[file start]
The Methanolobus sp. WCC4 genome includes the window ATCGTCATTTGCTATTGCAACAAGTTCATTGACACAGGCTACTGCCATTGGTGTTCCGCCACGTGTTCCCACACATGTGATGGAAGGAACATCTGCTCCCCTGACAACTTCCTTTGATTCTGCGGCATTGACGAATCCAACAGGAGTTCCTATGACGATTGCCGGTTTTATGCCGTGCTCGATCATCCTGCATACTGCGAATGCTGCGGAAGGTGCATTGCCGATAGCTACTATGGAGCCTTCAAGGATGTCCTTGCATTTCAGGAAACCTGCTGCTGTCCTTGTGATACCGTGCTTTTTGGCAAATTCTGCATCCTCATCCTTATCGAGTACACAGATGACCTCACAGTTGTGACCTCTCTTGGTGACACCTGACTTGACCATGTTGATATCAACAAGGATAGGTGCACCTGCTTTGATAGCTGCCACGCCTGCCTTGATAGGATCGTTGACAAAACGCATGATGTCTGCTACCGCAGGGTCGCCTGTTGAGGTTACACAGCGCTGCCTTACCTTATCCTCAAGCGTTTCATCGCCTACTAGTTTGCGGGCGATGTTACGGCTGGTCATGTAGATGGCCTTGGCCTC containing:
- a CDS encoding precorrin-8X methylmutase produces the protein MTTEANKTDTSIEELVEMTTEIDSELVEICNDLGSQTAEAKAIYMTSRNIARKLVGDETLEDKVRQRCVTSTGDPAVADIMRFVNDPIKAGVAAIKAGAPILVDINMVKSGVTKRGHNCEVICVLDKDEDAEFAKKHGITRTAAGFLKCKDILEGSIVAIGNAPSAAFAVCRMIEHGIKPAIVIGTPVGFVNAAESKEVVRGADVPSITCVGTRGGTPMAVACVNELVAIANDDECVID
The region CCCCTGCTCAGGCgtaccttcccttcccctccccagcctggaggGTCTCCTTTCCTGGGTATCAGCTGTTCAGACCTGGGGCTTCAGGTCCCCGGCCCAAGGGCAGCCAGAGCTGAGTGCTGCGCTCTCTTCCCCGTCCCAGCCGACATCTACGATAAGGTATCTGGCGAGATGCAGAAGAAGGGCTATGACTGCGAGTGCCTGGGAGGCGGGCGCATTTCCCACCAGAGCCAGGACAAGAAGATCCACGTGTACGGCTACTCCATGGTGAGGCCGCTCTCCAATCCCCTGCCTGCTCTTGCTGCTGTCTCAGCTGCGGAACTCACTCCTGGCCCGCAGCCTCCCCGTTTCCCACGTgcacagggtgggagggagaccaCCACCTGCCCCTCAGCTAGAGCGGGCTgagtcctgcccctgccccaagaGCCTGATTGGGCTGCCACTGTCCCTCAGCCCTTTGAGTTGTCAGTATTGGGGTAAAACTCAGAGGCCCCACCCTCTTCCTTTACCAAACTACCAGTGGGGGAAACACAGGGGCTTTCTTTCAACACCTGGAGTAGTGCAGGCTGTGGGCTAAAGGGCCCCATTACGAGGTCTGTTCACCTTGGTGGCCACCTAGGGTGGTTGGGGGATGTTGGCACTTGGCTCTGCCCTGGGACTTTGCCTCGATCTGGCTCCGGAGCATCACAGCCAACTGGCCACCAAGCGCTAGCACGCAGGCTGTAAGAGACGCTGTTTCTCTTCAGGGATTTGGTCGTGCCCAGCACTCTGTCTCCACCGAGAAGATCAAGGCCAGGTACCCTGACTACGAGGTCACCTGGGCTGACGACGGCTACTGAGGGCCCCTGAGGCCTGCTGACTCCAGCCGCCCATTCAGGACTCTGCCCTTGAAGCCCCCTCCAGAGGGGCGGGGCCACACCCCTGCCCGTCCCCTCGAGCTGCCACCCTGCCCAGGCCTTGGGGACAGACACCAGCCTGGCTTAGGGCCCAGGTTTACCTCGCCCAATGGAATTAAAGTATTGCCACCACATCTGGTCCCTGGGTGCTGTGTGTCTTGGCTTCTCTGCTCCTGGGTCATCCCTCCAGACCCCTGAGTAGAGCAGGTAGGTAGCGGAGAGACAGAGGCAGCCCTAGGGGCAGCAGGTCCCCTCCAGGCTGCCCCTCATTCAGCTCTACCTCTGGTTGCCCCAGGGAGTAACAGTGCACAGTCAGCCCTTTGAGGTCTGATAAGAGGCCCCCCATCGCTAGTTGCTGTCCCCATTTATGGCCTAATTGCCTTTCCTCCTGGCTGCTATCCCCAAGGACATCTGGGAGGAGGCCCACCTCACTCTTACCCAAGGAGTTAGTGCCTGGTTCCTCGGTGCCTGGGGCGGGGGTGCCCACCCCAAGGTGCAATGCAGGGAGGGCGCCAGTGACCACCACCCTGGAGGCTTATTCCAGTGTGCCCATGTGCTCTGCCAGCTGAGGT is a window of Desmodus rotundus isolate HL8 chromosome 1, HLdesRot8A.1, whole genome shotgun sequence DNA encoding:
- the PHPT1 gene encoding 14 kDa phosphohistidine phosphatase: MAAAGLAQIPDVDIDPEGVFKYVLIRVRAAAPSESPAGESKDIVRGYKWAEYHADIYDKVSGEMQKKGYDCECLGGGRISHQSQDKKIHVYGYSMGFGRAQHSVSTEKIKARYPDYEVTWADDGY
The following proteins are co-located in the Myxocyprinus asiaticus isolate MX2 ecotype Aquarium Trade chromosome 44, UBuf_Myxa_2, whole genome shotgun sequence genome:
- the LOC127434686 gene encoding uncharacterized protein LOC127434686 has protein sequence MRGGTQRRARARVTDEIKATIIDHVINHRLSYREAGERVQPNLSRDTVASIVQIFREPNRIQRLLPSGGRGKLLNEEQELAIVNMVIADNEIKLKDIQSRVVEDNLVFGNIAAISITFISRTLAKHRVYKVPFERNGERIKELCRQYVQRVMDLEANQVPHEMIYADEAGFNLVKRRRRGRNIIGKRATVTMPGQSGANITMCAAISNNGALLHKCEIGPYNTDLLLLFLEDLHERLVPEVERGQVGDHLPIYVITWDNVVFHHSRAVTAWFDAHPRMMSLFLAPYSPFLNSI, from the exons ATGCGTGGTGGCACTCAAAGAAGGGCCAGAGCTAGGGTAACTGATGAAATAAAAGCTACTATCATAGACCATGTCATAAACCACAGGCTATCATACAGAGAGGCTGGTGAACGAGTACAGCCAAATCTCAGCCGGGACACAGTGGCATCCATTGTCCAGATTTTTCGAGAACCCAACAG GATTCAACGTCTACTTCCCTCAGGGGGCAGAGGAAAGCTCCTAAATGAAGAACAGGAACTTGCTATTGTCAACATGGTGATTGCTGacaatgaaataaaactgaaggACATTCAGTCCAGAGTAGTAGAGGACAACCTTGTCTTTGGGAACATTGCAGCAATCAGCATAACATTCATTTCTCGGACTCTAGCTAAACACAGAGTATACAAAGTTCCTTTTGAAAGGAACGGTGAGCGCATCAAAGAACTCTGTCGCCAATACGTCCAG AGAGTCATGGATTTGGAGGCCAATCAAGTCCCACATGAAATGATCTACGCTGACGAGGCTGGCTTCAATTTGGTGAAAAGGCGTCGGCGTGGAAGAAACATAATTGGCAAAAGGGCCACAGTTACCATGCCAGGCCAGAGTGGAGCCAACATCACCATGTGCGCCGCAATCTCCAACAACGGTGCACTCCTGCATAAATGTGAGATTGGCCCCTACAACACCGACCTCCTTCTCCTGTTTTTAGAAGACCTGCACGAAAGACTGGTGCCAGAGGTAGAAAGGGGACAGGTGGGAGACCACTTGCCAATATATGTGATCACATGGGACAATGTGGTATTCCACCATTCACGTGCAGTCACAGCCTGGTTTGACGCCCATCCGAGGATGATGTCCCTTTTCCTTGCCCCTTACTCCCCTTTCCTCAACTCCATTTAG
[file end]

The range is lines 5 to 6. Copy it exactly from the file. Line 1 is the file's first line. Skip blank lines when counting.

The following proteins are co-located in the Myxocyprinus asiaticus isolate MX2 ecotype Aquarium Trade chromosome 44, UBuf_Myxa_2, whole genome shotgun sequence genome:
- the LOC127434686 gene encoding uncharacterized protein LOC127434686 has protein sequence MRGGTQRRARARVTDEIKATIIDHVINHRLSYREAGERVQPNLSRDTVASIVQIFREPNRIQRLLPSGGRGKLLNEEQELAIVNMVIADNEIKLKDIQSRVVEDNLVFGNIAAISITFISRTLAKHRVYKVPFERNGERIKELCRQYVQRVMDLEANQVPHEMIYADEAGFNLVKRRRRGRNIIGKRATVTMPGQSGANITMCAAISNNGALLHKCEIGPYNTDLLLLFLEDLHERLVPEVERGQVGDHLPIYVITWDNVVFHHSRAVTAWFDAHPRMMSLFLAPYSPFLNSI, from the exons ATGCGTGGTGGCACTCAAAGAAGGGCCAGAGCTAGGGTAACTGATGAAATAAAAGCTACTATCATAGACCATGTCATAAACCACAGGCTATCATACAGAGAGGCTGGTGAACGAGTACAGCCAAATCTCAGCCGGGACACAGTGGCATCCATTGTCCAGATTTTTCGAGAACCCAACAG GATTCAACGTCTACTTCCCTCAGGGGGCAGAGGAAAGCTCCTAAATGAAGAACAGGAACTTGCTATTGTCAACATGGTGATTGCTGacaatgaaataaaactgaaggACATTCAGTCCAGAGTAGTAGAGGACAACCTTGTCTTTGGGAACATTGCAGCAATCAGCATAACATTCATTTCTCGGACTCTAGCTAAACACAGAGTATACAAAGTTCCTTTTGAAAGGAACGGTGAGCGCATCAAAGAACTCTGTCGCCAATACGTCCAG AGAGTCATGGATTTGGAGGCCAATCAAGTCCCACATGAAATGATCTACGCTGACGAGGCTGGCTTCAATTTGGTGAAAAGGCGTCGGCGTGGAAGAAACATAATTGGCAAAAGGGCCACAGTTACCATGCCAGGCCAGAGTGGAGCCAACATCACCATGTGCGCCGCAATCTCCAACAACGGTGCACTCCTGCATAAATGTGAGATTGGCCCCTACAACACCGACCTCCTTCTCCTGTTTTTAGAAGACCTGCACGAAAGACTGGTGCCAGAGGTAGAAAGGGGACAGGTGGGAGACCACTTGCCAATATATGTGATCACATGGGACAATGTGGTATTCCACCATTCACGTGCAGTCACAGCCTGGTTTGACGCCCATCCGAGGATGATGTCCCTTTTCCTTGCCCCTTACTCCCCTTTCCTCAACTCCATTTAG